Tiny Houses are for tiny dreams. But tiny is the new huge.
Dreaming… what a beautiful intended structural malfunction of the brain. while you are asleep, your relations towards reality may run riot. But sometimes it’s all we’ve got. After hours binge-watching documentaries about fractals, once my sleep became a horrible yet lusty trip through time and space: The closer I looked; the larger things became. I almost vanished in eternity. Fractals prove the paradoxical opposite of the general assumption that distance can create clarity and vicinity details. Coastlines, for example. The smaller the scale, the longer it becomes due to increasing measurement accuracy. No human being can measure them conclusively. Your gaze is a wanderer, not seeing anything. The phenomenon is also haunting Mathis’s drawings and eyeglass objects. The longer I stare at the lines, geometric shapes, and traces of the pencil, the less I understand their mechanism of action. And this even though everything about them seems to be subject to strict principles of order. But the longer I stare the stronger the gut feeling becomes that they are all in their rightful place. Probably chaos is the strictest order in the end. His eyeglass objects come tongue in cheek. Puns. Equipped with silly little stones that remind me of Dust and Sweat, they do the opposite of their actual task. We mistakenly use the object of observation as a tool for something it’s not made for – watching the layers of time it basically consists of.
It is only since the rise of postmodernism appropriated questions about scaling, space and time; since perception instead of the quality of reality is on the stake, fractals have become my nightmare. I had been contenting with everything repeating itself, on a smaller and larger scale, for a long time. But somehow this certainty has fallen apart. It cracked. Would tiny artists make tiny works in a tiny studio? No Idea. Each level of scaling holds its own secrets. What captivates me about Mathi’s small houses is their ability to reveal social relationships, networks, and memories as signifiers. Not RATHER they are so tiny, but BECAUSE… When I first encountered them in his studio in Zurich, they reminded me of two things:
1st designs for stage sets for the theater. (This connects to a discourse that began as early as the 1960s, and which has influenced Minimalism, if not all postwar sculpture. It was the question of objecthood and to what extent the objects, which came across as so dispassionate and related to their materiality, were actually dripping with ideology (slightly polemically speaking).)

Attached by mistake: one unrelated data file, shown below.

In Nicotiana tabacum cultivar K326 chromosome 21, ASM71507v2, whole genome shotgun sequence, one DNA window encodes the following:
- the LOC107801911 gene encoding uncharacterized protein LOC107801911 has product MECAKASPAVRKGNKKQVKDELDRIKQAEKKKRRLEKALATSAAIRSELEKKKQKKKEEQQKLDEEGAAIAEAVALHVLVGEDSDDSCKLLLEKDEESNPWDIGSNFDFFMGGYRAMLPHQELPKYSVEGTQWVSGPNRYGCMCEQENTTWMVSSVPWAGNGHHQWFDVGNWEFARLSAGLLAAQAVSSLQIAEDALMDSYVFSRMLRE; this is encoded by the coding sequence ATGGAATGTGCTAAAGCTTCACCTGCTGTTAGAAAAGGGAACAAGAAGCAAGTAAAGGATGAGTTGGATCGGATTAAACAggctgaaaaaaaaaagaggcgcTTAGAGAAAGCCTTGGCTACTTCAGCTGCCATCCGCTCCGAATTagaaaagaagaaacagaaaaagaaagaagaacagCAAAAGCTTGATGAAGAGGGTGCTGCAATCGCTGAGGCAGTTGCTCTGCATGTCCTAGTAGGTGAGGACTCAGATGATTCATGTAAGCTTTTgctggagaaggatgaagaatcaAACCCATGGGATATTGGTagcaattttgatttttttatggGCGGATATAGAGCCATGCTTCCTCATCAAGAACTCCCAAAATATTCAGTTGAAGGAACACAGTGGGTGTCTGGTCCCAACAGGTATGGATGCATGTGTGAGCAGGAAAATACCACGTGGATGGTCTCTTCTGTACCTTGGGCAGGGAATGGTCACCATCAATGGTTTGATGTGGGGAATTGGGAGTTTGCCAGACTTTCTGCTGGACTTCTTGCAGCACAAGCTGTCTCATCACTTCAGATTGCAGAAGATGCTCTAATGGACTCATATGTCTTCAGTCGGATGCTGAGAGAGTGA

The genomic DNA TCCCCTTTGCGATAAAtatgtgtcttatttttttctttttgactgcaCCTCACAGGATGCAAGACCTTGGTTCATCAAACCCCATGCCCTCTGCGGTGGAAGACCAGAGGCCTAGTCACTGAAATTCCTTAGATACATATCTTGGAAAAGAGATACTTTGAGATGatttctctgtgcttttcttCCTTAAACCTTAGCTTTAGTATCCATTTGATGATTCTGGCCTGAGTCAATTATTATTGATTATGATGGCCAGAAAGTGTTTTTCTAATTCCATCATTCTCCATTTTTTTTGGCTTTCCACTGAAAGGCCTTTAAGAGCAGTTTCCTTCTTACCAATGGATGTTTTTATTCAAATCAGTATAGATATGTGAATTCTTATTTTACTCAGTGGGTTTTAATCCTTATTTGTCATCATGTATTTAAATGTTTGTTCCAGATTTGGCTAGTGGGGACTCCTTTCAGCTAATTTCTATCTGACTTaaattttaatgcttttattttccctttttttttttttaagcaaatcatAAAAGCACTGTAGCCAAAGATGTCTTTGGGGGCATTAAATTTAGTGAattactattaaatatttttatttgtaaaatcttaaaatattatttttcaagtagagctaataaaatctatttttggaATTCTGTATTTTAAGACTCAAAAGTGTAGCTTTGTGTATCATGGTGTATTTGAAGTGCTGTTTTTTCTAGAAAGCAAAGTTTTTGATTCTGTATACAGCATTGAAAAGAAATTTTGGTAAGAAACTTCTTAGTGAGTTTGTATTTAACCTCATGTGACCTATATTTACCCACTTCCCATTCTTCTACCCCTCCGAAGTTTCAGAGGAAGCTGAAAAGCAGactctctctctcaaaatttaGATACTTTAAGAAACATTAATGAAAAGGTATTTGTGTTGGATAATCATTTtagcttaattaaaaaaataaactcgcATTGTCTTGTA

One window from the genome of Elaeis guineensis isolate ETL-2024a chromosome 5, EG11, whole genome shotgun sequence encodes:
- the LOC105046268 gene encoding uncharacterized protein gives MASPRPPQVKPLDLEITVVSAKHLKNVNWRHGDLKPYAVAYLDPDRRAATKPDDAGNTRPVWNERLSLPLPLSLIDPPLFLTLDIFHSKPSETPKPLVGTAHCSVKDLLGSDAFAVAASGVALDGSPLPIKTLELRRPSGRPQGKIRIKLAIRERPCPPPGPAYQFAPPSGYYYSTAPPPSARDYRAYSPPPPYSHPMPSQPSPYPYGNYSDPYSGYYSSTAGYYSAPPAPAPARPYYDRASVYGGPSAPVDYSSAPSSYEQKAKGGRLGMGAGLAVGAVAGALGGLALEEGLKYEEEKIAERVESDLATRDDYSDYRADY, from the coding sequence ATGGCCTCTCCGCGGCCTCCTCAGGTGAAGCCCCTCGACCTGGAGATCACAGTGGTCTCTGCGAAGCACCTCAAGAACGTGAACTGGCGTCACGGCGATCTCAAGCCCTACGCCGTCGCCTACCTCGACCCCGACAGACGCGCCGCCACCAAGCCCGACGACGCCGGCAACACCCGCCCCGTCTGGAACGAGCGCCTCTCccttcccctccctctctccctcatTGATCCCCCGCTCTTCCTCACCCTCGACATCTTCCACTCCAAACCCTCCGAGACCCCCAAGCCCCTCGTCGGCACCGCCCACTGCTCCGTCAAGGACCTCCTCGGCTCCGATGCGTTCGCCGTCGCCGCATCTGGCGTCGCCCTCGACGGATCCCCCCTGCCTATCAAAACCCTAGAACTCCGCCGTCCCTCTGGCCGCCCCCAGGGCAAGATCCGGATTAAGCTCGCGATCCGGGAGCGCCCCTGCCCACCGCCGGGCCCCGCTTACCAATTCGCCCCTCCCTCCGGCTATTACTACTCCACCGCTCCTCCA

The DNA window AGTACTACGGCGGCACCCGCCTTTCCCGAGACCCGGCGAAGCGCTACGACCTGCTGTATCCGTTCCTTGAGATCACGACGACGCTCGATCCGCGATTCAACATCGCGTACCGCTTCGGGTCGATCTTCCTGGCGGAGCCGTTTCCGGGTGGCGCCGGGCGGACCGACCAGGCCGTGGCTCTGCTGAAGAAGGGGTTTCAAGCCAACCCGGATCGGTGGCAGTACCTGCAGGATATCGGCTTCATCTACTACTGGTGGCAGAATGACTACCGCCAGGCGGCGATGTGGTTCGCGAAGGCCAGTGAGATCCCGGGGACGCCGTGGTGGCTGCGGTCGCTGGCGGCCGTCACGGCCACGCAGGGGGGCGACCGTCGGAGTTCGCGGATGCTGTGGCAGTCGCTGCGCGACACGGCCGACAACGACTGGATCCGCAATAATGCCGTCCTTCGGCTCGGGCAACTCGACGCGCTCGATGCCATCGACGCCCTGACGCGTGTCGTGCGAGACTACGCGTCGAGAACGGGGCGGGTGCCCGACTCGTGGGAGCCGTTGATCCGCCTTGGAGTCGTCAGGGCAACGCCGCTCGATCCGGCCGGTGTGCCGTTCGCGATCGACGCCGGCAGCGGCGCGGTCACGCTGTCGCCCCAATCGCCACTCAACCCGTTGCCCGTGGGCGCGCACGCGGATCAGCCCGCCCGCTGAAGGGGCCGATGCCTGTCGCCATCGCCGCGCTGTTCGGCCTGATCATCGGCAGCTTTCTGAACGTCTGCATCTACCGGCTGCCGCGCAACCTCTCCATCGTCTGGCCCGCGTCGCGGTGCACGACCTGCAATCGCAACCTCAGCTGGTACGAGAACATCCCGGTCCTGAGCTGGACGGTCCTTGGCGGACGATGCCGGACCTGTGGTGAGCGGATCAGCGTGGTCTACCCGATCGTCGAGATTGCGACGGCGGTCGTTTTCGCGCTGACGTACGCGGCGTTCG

2nd the idyllic model worlds in which middle-aged men take refuge from reality (Optionally flanked by a model railroad). Can a model autonomize itself from its real-life example? (This concerns the first point as well). I felt a distinct discomfort in the pit of my stomach when it became obvious that there are indeed people who can answer this question with a jovial YES.
Let’s get practical - we’re moving in.
We shrink ourselves and move through the palaces that are our due.
We don’t care about land prices, operating costs.
We don’t care about return on investment, maintenance costs, cleaning expenses.
We don’t care about indoor climate and soil sealing because these are just words to us anymore.
At the very moment, in the real world long vanished words will be the furnishings in these tiny houses in which we make ourselves comfortable: The neighborhood, the negotiations, the collective solitude, the company.
We roam along the warm and silver metallic walls;
we look attentively at the abnormal luminous objects that blend into the objects;
We let ourselves drift by the memories and human conditions that were role model for the houses and we realize that we are no longer a thing, but a specter.
Hanging, lying, stomping, the externalized and materialized memories maneuver through the exhibition space. Half idea, half thing, neither just a word nor just material - just like the houses themselves. Unlike their great examples, these houses are allowed to position themselves outside of space and time. They are reservoirs of evicted dreams, ideas, networks of friends and hopes. They are a tiny alternative past that impacts a tiny fragment of the present. Specters have no dimensions – that’s what they share with the world of words and ideas. But they must move in time and space, that’s what they have in common with us. Remember the house on the chicken feet of the witch Baba Jaga [Баба-Яга]? She could never go far from her house so as not to lose her magical powers. Her house was not only her dwelling, it is rather a material extension of her skills as well as her physical body and so are this objects. Still tiny, we stand at the window. We look at the world from the houses that are not houses on glasses that are not glasses but nothing but artifacts of centuries long blindness. We look at the carefully stored drawings that show how the world does not work. We witness a tiny but proper collection of functional malfunctions.
Just kidding. No house should ever be evicted. Let the specters dance.